A Few Short Book Reviews

IMG_20150411_083155 (1)The World of the New Testament has proven to be an outstanding resource for study of the historical and cultural background of the New Testament. There are essays on every imaginable subject, from monotheism to the social status of women and children to Jewish dietary laws to zealots to weights and measurements to exile to slavery to geographical and archaeological studies of the New Testament lands, all with extensive bibliographies for those wishing to pursue more specialized studies. Highly recommended for those looking to get a good ‘lay of the land’ perspective on the New Testament from a historical, cultural and social standpoint.

Later Medieval Metaphysics is a collection of specialized and generally technical essays around the subjects of language, ontology and language. Topics include Duns Scotus on the subject matter of metaphysics, Buridan and Aquinas on the existence/essence distinction, Avicenna on types and tokens and the power of medieval logic. These are, as noted above, technical essays – this is clearly not an introductory volume as it assumes at the minimum a working knowledge of the three main subjects. The discussions on essence/existence and logic are especially technical and quite dense. Despite its advanced reading level, the essays are well-written and are a good place for the student of medieval philosophy to really get deeper into the subject.

Theology’s Epistemological Dilemma is a book that I was very excited about – I had it pre-ordered several months in advance and it has not disappointed. The basic idea that the author, Kevin Diller, has is to tie Karl Barth and Alvin Plantinga together into one unified epistemological front, and it’s quite interesting to watch this project unfold. This book could serve as a good introductory text to the thought of both Barth and Plantinga – there’s no new ground broken here, as Diller simply sets out the overall ideas that Barth/Plantinga are known for. Properly basic beliefs, warrant, Barth’s theology of revelation, foundationalism and much more are laid out thoroughly (though not in an overly technical manner) and then synthesized – and that’s where the new ground is broken. Highly, highly recommended for anyone interested in philosophy of religion and religious epistemology.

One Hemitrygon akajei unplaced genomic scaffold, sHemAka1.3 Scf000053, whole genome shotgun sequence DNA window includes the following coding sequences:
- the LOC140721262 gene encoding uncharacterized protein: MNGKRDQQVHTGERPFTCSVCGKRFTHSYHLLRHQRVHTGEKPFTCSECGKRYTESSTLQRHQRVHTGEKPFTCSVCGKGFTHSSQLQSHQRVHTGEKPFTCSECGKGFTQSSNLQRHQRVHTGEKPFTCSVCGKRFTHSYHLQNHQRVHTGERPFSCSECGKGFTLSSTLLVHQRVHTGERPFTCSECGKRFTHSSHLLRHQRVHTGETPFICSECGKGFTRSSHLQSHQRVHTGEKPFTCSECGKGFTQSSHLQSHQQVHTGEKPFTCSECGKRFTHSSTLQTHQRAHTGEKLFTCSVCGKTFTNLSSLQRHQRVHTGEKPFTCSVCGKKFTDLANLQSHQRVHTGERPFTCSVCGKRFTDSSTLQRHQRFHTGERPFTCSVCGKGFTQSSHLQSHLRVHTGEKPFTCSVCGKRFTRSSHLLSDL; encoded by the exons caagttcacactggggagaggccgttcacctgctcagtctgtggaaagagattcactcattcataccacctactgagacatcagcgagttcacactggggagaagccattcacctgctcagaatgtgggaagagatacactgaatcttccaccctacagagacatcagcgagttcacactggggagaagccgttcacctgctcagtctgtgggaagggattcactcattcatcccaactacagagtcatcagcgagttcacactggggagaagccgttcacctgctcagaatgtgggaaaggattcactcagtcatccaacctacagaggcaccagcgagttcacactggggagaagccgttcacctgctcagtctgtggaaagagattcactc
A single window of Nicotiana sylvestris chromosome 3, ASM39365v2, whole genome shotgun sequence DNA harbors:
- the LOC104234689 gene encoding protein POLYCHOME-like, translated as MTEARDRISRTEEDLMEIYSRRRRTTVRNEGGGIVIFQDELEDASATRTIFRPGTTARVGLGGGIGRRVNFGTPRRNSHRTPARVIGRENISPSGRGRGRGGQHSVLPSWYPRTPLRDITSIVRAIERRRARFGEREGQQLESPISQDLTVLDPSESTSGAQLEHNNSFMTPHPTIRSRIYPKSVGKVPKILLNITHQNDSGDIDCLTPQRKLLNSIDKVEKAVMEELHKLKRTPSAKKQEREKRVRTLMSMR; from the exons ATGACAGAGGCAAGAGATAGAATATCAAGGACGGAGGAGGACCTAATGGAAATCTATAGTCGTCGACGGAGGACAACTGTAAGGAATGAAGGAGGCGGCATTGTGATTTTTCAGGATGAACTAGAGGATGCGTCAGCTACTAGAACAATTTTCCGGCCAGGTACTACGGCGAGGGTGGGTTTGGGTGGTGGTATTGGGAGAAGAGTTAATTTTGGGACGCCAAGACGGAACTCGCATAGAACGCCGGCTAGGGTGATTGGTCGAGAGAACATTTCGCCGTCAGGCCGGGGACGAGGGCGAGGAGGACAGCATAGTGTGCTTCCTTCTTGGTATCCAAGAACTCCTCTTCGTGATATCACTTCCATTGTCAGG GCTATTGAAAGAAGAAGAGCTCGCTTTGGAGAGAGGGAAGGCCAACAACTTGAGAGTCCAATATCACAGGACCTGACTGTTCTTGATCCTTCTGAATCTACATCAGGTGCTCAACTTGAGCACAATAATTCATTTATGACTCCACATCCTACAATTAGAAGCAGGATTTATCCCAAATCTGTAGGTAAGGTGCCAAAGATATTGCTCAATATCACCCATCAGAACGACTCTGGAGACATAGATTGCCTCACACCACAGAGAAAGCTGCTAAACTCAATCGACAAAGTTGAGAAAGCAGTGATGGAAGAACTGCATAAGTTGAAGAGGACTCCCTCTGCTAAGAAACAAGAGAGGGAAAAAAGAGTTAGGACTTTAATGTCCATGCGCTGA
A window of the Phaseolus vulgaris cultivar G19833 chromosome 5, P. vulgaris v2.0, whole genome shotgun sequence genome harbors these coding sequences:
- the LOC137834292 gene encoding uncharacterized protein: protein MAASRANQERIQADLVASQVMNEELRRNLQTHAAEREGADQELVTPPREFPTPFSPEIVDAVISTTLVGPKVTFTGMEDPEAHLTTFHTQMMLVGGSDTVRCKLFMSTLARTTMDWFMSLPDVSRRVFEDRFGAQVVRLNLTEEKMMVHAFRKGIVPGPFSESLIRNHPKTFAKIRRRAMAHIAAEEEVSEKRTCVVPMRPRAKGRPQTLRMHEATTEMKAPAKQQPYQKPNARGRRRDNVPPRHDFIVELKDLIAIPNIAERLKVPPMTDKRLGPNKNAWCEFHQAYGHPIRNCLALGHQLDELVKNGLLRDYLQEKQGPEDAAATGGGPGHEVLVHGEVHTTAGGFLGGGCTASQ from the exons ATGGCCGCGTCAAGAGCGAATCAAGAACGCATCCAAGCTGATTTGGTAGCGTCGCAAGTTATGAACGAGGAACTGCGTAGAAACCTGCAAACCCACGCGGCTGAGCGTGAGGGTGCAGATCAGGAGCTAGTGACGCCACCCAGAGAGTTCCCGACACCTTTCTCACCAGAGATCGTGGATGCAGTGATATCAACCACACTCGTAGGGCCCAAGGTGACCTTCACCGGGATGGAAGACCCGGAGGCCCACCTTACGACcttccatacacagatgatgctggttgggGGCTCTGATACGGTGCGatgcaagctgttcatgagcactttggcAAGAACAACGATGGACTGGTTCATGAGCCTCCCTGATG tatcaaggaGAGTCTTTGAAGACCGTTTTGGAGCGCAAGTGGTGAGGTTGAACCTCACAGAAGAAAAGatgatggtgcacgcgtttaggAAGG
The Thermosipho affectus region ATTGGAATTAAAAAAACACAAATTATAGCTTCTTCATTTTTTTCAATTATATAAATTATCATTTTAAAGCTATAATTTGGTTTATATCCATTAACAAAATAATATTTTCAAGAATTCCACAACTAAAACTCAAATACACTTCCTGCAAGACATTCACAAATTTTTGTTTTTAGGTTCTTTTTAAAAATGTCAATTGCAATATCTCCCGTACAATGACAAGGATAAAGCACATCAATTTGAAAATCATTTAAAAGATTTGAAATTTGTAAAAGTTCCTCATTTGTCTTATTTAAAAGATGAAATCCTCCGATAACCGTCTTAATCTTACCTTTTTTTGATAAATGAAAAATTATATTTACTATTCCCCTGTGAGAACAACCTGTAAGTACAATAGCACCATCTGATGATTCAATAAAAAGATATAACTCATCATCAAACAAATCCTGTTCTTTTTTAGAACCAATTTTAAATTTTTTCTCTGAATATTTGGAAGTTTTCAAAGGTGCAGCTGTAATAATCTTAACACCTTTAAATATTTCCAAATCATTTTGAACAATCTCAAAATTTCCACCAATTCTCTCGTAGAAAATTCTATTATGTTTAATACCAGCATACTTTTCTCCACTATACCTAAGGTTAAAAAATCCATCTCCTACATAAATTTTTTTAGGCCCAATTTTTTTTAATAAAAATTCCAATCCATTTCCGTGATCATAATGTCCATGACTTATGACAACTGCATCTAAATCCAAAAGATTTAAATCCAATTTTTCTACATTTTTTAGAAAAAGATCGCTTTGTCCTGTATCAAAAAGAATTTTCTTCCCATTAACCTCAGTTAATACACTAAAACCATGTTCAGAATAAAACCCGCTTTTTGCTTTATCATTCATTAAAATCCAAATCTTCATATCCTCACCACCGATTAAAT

How God Became Jesus is a multi-author reply to Bart Ehrman’s latest book ‘How Jesus Became God’. I haven’t read all of Erhman’s book, but as a state-of-the-field report of early christology, and early Christian devotion to Jesus, ‘How God Became Jesus’ has been a solid read. Essays from Michael Bird, Chris Tilling, Simon Gathercole, Craig Evans and Charles Hill cover various aspects of Erhman’s claims, ranging from Jesus’ self-understanding, how the early Christians thought of Jesus, and Paul’s divine christology, which is Chris Tilling’s field of study (and on which he has recently published a very well-received book). Interactions with classic and contemporary work in the field (ranging from Hengel, Hurtado, Bauckham and others) make this an excellent guide for those looking to learn more about earl Christology.

Dominus Mortis is another book I was very excited about receiving – it’s actually become one of my favourite specialized studies. Medieval christology, theological metaphysics, modern theology, Luther and his theology and more are all discussed clearly, and though this is a specialized study it’s not so technical as to be inaccessible. In fact, given the dense subject matter (the hypostatic union, the impassibility of God, etc), I was pleasantly surprised by just how easy it was to read. What I absolutely love about this volume, though, is the brief summary and conclusions at the end of each chapter – the argumentation can often be dense and it’s very helpful to have a recap at the conclusion of every chapter. The overall thesis of the book, that Luther was not a passibilist in his doctrine of God, is a very provocative idea that one doesn’t hear often, and the exegetical and theological arguments deployed are quite interesting. This is definitely an essential book for Luther studies and for anyone who wants to learn more about theological metaphysics, medieval christology ( I learned a completely new concept, that of ‘suppositional carrying) and Luther’s doctrine of God.